Isaiah 44:1-2; “Yet now hear, O Jacob my servant, and Israel who I have chosen. Thus said the Lord that made thee, and formed thee from the womb, which will help thee; fear not O Jacob my servant, and thou Jesurun whom I have chosen.”


Isaiah 44:21; “Remember these, O Jacob and Israel, for thou art my servant. I have formed thee, thou art my servant; O Israel thou shalt not be forgotten of me


Isaiah 45:4; “For Jacob, my servant’s sake, and Israel mine elect, I have even called thee by thy name.”


Isaiah 48:20; “The lord hath redeemed his servant Jacob.”


Isaiah 49:3; “And said unto me: Thou art my servant, O Israel, in whom I will be glorified.”


 


The servant that Isaiah is talking about is the people of Israel.


 


If you are honestly searching for the truth, then read Isaiah from say chapter 40 all the way to the end, chapter 66, and see that all the time Isaiah is speaking about the people of Israel. There is not the slightest indication that in chapter 52 verse 13 he suddenly jumps to the messiah. As a matter of fact, there is no indication whatsoever that Isaiah 53 speaks about the messiah. It does not speak about a king, it does not speak about a descendent of David or Jesse, nowhere is the word 'messiah' used; there is no proof or indication for the messiah at all.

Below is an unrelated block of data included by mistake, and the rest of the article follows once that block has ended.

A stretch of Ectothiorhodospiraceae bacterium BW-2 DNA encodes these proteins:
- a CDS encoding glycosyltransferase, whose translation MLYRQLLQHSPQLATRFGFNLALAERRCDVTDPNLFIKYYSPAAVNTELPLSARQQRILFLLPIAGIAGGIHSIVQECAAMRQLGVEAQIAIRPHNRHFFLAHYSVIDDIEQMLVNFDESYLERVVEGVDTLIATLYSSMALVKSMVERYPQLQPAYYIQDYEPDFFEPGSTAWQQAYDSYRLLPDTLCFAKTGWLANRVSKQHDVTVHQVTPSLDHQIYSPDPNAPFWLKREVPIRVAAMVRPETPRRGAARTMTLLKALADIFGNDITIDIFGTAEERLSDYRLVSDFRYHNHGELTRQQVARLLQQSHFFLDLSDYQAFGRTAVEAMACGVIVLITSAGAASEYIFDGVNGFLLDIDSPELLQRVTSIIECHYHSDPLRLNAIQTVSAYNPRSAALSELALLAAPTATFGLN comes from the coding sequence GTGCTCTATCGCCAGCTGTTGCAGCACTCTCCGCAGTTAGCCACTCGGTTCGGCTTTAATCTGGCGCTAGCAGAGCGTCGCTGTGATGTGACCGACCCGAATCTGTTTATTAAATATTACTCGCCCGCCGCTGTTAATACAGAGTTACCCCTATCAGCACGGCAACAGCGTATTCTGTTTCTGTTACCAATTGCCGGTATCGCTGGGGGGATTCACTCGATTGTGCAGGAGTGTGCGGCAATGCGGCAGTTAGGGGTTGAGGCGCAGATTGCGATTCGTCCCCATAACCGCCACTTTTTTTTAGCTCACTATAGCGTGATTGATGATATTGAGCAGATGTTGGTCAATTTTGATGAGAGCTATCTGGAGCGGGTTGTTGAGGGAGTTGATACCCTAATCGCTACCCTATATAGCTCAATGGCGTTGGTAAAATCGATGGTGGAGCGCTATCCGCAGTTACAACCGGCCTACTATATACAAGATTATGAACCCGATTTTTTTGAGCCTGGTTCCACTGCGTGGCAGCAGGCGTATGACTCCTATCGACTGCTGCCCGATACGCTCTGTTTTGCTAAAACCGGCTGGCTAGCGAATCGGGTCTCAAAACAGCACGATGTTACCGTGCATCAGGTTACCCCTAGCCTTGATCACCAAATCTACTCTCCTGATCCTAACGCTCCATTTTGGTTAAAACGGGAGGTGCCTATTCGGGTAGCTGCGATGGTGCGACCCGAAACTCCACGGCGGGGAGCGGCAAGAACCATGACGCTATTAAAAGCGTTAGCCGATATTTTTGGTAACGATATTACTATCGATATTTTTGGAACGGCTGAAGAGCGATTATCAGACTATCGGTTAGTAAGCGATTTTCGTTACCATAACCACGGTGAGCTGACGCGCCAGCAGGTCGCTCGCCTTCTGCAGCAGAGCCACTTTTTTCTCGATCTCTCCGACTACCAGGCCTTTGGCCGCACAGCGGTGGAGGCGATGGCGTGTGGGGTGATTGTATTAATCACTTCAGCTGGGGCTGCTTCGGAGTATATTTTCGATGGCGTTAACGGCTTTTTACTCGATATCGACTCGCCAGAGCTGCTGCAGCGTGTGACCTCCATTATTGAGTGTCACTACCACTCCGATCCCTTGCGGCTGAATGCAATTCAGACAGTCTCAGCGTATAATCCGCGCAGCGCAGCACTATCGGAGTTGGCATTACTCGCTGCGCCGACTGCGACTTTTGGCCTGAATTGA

XXXXThe strongest proof for the servant being the people of Israel is Isaiah 42. This is also claimed by the NT as a messianic prophecy, see Matthew 12:16-21; "And charged them that they should not make him known: That it might be fulfilled which was spoken by Esaias the prophet, saying, Behold my servant, whom I have chosen; my beloved, in whom my soul is well pleased: I will put my spirit upon him, and he shall shew judgment to the Gentiles. He shall not strive, nor cry; neither shall any man hear his voice in the streets. A bruised reed shall he not break, and smoking flax shall he not quench, till he send forth judgment unto victory. And in his name shall the Gentiles trust."


This is a quote from Isaiah 42, applied by the NT to JC. Now read here the whole chapter of Isaiah 42 and see that it speaks all the time about the servant of God, see who is that servant of God, and see that it does not speak about the messiah: